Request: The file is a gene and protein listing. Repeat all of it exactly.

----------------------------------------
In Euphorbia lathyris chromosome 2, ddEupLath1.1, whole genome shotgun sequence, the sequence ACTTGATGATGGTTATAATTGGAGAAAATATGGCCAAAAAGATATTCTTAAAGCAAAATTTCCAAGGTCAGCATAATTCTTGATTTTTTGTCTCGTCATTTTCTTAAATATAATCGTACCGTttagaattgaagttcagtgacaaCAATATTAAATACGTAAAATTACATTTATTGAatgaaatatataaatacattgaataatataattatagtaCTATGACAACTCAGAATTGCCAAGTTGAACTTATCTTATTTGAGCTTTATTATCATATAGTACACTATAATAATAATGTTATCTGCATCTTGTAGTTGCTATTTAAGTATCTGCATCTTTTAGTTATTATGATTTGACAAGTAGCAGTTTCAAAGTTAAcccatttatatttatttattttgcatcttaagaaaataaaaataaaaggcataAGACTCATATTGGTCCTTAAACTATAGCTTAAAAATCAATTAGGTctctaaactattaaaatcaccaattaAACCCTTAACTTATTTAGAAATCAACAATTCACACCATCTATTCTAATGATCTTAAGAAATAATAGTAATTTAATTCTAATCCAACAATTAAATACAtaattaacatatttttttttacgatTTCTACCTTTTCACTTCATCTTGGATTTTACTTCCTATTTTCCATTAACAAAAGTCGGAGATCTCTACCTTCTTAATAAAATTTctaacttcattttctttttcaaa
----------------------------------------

In Euphorbia lathyris chromosome 2, ddEupLath1.1, whole genome shotgun sequence, the sequence ACTTGATGATGGTTATAATTGGAGAAAATATGGCCAAAAAGATATTCTTAAAGCAAAATTTCCAAGGTCAGCATAATTCTTGATTTTTTGTCTCGTCATTTTCTTAAATATAATCGTACCGTttagaattgaagttcagtgacaaCAATATTAAATACGTAAAATTACATTTATTGAatgaaatatataaatacattgaataatataattatagtaCTATGACAACTCAGAATTGCCAAGTTGAACTTATCTTATTTGAGCTTTATTATCATATAGTACACTATAATAATAATGTTATCTGCATCTTGTAGTTGCTATTTAAGTATCTGCATCTTTTAGTTATTATGATTTGACAAGTAGCAGTTTCAAAGTTAAcccatttatatttatttattttgcatcttaagaaaataaaaataaaaggcataAGACTCATATTGGTCCTTAAACTATAGCTTAAAAATCAATTAGGTctctaaactattaaaatcaccaattaAACCCTTAACTTATTTAGAAATCAACAATTCACACCATCTATTCTAATGATCTTAAGAAATAATAGTAATTTAATTCTAATCCAACAATTAAATACAtaattaacatatttttttttacgatTTCTACCTTTTCACTTCATCTTGGATTTTACTTCCTATTTTCCATTAACAAAAGTCGGAGATCTCTACCTTCTTAATAAAATTTctaacttcattttctttttcaaa